Review Summary: Jaw-dropping sophomore effort from this Alabama duo, stuffed with beautiful production and adept lyrics2 of 2 thought this review was well written
G-Side are an underground duo coming out of the slums of Athens, Alabama, a state that has yet to find a definitive rapper or rappers to champion it. They consist of the rappers ST 2 Lettaz and Yung Clova (government names Stephen Harris and David Williams, respectively). I first read about them when I gave a cursory glance to an interview on the hip-hop blog No Trivia (http://brandonsoderberg.blogspot.com), and was both intrigued and turned off. I’m skeptical about rappers that say that they’re “tryin’ to bring hip-hop back for real” (as I noticed they declared in the interview), just as I am skeptical about small-time rappers from unknown labels. Nevertheless, I trust that blog’s tastes, and decided to look them up, finding their Myspace and reluctantly pausing the stoner doom I had been listening to.
The opening notes of the first track I heard – Speed of Sound – blew me away, with its ethereal production in response to which my head couldn’t help but bob, syrupy (or should I say sizzurpy?) hook, and precise rapping. I located the album as soon as humanly possible, and after listening to the whole thing through, I knew I had to write a review for it – more people need to be exposed to this.
The first thing that hits you on this album is the luscious production (according to No Trivia, done by Block Beataz out of Huntsville, Alabama). I know I said it before, but ethereal is really the best adjective I can find to describe it. Owing to the album title, it evokes futuristic images of space (they sample space-related footage throughout the album). It’s perhaps reminiscent of some of, say, Outkast
’s more electronic production, or even some of fellow Alabaman Rich Boy
’s production on the Bigger Than the Mayor mixtape (one of my favorite mixtapes, hell, one of my favorite releases period of 2008). Nevertheless, it still manages to retain a beautifully soulful quality, notable on Swangin’
. Overall, it’s on a league with some of the best production I’ve heard in rap, from the airy strings of G S I D E R
to the screwed vocals and cosmic synth of Hit da Block
to the banging piano of We Own Da Building
which I could swear is sampled from Ghostface Killah
’s Nutmeg to Run Thingz
, which seriously sounds like it came straight from a rave.
If the production is the album’s foundation, rappers ST 2 Lettaz and Yung Clova raise that foundation to the level of a skyscraper. They’re on par with the best Southern lyricists – UGK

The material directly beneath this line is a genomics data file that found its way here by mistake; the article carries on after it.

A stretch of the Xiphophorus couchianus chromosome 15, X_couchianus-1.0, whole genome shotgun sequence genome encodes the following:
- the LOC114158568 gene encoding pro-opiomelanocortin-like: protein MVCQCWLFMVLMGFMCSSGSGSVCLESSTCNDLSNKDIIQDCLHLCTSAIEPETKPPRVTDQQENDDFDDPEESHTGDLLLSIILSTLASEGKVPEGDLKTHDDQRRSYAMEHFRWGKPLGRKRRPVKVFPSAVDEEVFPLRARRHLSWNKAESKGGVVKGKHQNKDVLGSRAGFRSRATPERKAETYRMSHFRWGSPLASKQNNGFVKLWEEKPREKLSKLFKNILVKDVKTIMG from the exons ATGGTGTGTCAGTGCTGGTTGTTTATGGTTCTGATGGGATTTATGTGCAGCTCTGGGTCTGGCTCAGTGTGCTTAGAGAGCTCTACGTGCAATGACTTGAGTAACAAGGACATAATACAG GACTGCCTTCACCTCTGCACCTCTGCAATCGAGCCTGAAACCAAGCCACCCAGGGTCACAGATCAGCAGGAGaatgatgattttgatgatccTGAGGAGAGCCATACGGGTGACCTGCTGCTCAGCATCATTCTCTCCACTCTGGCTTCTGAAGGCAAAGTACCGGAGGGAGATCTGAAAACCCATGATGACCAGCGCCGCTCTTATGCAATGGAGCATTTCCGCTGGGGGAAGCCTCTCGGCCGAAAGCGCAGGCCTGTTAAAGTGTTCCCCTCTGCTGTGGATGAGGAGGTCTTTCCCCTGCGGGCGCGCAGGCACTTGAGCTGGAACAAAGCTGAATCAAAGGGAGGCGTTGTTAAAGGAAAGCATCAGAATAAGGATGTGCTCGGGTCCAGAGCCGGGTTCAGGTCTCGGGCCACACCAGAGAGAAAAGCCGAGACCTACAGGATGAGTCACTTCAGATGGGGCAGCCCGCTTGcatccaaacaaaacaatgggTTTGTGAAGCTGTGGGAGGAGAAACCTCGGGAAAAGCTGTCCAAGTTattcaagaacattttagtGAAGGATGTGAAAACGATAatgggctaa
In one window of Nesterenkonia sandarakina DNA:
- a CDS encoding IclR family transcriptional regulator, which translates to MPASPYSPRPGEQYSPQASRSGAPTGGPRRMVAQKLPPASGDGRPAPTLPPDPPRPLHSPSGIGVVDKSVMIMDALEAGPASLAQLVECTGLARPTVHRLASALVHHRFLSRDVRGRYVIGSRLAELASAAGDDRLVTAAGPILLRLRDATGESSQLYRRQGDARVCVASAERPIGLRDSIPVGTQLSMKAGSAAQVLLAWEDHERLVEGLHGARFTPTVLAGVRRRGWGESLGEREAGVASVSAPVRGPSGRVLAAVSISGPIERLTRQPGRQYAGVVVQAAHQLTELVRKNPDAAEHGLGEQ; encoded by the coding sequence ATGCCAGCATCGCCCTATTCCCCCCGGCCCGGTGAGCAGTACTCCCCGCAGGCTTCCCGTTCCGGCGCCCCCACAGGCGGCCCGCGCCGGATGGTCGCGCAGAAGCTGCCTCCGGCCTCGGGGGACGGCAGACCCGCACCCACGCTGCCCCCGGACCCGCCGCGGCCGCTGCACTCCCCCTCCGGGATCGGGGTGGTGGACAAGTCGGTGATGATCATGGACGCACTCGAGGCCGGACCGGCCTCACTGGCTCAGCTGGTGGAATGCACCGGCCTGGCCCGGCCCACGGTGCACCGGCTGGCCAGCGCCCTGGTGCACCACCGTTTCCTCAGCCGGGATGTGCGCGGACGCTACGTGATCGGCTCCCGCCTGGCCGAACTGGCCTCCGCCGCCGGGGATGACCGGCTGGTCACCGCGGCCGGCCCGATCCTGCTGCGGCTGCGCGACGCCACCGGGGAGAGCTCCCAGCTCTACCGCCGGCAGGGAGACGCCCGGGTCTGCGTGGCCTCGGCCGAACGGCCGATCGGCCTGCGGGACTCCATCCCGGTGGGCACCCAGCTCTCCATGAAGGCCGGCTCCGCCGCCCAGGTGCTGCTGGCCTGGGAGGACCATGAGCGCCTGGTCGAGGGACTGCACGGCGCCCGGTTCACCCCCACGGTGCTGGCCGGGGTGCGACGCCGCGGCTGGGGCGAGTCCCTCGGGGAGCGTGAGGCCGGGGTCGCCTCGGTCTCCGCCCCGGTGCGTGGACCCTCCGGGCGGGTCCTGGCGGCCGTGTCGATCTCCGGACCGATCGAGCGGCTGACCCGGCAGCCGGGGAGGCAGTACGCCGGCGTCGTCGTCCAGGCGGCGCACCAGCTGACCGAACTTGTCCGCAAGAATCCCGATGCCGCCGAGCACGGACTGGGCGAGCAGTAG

, and Scarface
– and the sheer sincerity boosts their already impressive skills. They alternate their style over the various beats to be found on the album, ranging their flows from a slow drawl to a fast-paced succession of syllables, seemingly fitting as much as they can into a line but still making it smooth. Out of the two, ST has the lower, more laid-back flow, while Clova has a higher-pitched voice, but both rappers are very versatile and skilled. More than anything else, however, the rappers evoke a sense of reality rare in a lot of hip hop, reminiscent of Clipse
or the atmosphere on Mobb Deep
’s The Infamous; even the club banger, Rubba Bandz
, keeps the reality intact with the duo’s street-smart verses.
Especially suggestive of Clipse is the dope-dealing tale of Hit da Block
, which, as I’ve already mentioned, has some of the best production on the entire album (a high claim, given the array of beats to be found here). ST 2 Lettaz opens the song with a classic story-telling verse remarkable for its brevity:
We three deep on the interstate / hit the beat off, check the speakerbox, that’s plenty weight / My P.O. say he’s s’posed to stay in the state / We can’t sleep until we know that all our niggas ate / I’m only 21 and I could probably get more years than that if they find out what’s in the trunk / As kids, we were great hoopers / Now we weight movers, only offensive, we shake state troopers
The same story told by Young Jeezy would be littered with bombastic synth, adlibs, and a sense of triumph and respect. When G-Side tell it, it’s more depressing than anything else – they point out the dual life of the drug dealer like the best lines of Clipse without ever getting confrontational or moving from their status as simple street commentators.
This album isn’t flawless – I find sometimes the duo’s styles tend to intersect, and I’d like to see more differentiation between the two. Additionally, the guest spots here tend to distract rather than add to the rappers, as guest spots should. Finally, listeners who care primarily about lyrics eschewing materialism probably won’t care for what they find here; G-Side have considerable lyrical depth, but they still rap about what they know.
All in all, G-Side are quite simply some of the greatest new hip hop I’ve heard in quite a long time, and I recommend them to any casual hip hop listener to expand their tastes. I anticipate a fruitful career from this duo and hope to see them put Bama on the map.